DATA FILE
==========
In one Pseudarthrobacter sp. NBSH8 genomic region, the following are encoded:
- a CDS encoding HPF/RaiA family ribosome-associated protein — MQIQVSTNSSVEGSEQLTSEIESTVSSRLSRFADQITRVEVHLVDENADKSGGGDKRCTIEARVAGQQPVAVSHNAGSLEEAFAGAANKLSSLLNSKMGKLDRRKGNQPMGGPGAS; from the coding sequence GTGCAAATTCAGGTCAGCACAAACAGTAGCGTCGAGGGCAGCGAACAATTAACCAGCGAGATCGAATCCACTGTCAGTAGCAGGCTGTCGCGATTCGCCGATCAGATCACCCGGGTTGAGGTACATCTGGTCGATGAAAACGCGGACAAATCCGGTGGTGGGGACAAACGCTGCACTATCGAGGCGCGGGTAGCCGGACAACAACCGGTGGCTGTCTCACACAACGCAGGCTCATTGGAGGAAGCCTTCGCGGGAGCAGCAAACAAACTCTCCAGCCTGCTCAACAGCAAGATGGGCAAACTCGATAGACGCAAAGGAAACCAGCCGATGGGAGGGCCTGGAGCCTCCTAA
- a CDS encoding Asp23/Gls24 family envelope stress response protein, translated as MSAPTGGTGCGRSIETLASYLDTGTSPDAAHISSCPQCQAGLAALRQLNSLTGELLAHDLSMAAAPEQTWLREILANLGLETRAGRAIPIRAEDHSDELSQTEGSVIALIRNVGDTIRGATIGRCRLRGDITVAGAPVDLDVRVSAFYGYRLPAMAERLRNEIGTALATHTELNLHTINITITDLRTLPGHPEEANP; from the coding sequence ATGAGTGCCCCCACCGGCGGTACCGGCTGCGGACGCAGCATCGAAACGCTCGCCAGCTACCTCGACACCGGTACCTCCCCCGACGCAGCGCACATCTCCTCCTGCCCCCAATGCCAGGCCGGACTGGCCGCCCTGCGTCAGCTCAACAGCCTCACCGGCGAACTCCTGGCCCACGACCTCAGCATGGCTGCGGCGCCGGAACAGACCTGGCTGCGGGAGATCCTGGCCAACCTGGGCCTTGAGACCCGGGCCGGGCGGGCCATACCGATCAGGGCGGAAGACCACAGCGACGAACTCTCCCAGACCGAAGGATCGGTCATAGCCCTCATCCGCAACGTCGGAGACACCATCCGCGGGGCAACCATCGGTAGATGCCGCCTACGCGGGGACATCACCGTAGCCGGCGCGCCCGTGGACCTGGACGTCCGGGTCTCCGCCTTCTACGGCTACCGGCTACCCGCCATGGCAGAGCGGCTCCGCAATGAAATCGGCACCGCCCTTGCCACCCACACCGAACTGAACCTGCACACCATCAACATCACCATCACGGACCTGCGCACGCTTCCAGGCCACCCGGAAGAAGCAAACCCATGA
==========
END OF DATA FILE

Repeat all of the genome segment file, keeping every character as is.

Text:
In one Pseudarthrobacter sp. NBSH8 genomic region, the following are encoded:
- a CDS encoding HPF/RaiA family ribosome-associated protein — MQIQVSTNSSVEGSEQLTSEIESTVSSRLSRFADQITRVEVHLVDENADKSGGGDKRCTIEARVAGQQPVAVSHNAGSLEEAFAGAANKLSSLLNSKMGKLDRRKGNQPMGGPGAS; from the coding sequence GTGCAAATTCAGGTCAGCACAAACAGTAGCGTCGAGGGCAGCGAACAATTAACCAGCGAGATCGAATCCACTGTCAGTAGCAGGCTGTCGCGATTCGCCGATCAGATCACCCGGGTTGAGGTACATCTGGTCGATGAAAACGCGGACAAATCCGGTGGTGGGGACAAACGCTGCACTATCGAGGCGCGGGTAGCCGGACAACAACCGGTGGCTGTCTCACACAACGCAGGCTCATTGGAGGAAGCCTTCGCGGGAGCAGCAAACAAACTCTCCAGCCTGCTCAACAGCAAGATGGGCAAACTCGATAGACGCAAAGGAAACCAGCCGATGGGAGGGCCTGGAGCCTCCTAA
- a CDS encoding Asp23/Gls24 family envelope stress response protein, translated as MSAPTGGTGCGRSIETLASYLDTGTSPDAAHISSCPQCQAGLAALRQLNSLTGELLAHDLSMAAAPEQTWLREILANLGLETRAGRAIPIRAEDHSDELSQTEGSVIALIRNVGDTIRGATIGRCRLRGDITVAGAPVDLDVRVSAFYGYRLPAMAERLRNEIGTALATHTELNLHTINITITDLRTLPGHPEEANP; from the coding sequence ATGAGTGCCCCCACCGGCGGTACCGGCTGCGGACGCAGCATCGAAACGCTCGCCAGCTACCTCGACACCGGTACCTCCCCCGACGCAGCGCACATCTCCTCCTGCCCCCAATGCCAGGCCGGACTGGCCGCCCTGCGTCAGCTCAACAGCCTCACCGGCGAACTCCTGGCCCACGACCTCAGCATGGCTGCGGCGCCGGAACAGACCTGGCTGCGGGAGATCCTGGCCAACCTGGGCCTTGAGACCCGGGCCGGGCGGGCCATACCGATCAGGGCGGAAGACCACAGCGACGAACTCTCCCAGACCGAAGGATCGGTCATAGCCCTCATCCGCAACGTCGGAGACACCATCCGCGGGGCAACCATCGGTAGATGCCGCCTACGCGGGGACATCACCGTAGCCGGCGCGCCCGTGGACCTGGACGTCCGGGTCTCCGCCTTCTACGGCTACCGGCTACCCGCCATGGCAGAGCGGCTCCGCAATGAAATCGGCACCGCCCTTGCCACCCACACCGAACTGAACCTGCACACCATCAACATCACCATCACGGACCTGCGCACGCTTCCAGGCCACCCGGAAGAAGCAAACCCATGA